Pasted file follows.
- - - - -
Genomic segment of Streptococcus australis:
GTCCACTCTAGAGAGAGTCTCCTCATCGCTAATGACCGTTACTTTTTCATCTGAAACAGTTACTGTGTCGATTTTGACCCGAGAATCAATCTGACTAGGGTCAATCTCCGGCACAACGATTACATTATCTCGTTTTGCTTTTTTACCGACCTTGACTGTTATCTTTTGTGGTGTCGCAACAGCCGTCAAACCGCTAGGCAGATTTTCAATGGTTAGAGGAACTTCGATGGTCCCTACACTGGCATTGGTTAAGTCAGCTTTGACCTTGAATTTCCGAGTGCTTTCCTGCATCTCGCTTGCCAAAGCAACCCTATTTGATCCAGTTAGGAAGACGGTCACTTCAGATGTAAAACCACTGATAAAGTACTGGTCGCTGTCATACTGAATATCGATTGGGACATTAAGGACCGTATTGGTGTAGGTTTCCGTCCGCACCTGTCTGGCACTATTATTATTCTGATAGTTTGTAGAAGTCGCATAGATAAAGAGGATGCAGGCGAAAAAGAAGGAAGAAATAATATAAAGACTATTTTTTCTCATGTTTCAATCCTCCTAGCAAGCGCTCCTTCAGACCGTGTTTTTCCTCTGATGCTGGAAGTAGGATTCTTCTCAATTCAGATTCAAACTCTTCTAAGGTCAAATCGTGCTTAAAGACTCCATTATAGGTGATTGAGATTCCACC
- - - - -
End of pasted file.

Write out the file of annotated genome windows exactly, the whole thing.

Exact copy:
Genomic segment of Streptococcus australis:
GTCCACTCTAGAGAGAGTCTCCTCATCGCTAATGACCGTTACTTTTTCATCTGAAACAGTTACTGTGTCGATTTTGACCCGAGAATCAATCTGACTAGGGTCAATCTCCGGCACAACGATTACATTATCTCGTTTTGCTTTTTTACCGACCTTGACTGTTATCTTTTGTGGTGTCGCAACAGCCGTCAAACCGCTAGGCAGATTTTCAATGGTTAGAGGAACTTCGATGGTCCCTACACTGGCATTGGTTAAGTCAGCTTTGACCTTGAATTTCCGAGTGCTTTCCTGCATCTCGCTTGCCAAAGCAACCCTATTTGATCCAGTTAGGAAGACGGTCACTTCAGATGTAAAACCACTGATAAAGTACTGGTCGCTGTCATACTGAATATCGATTGGGACATTAAGGACCGTATTGGTGTAGGTTTCCGTCCGCACCTGTCTGGCACTATTATTATTCTGATAGTTTGTAGAAGTCGCATAGATAAAGAGGATGCAGGCGAAAAAGAAGGAAGAAATAATATAAAGACTATTTTTTCTCATGTTTCAATCCTCCTAGCAAGCGCTCCTTCAGACCGTGTTTTTCCTCTGATGCTGGAAGTAGGATTCTTCTCAATTCAGATTCAAACTCTTCTAAGGTCAAATCGTGCTTAAAGACTCCATTATAGGTGATTGAGATTCCACC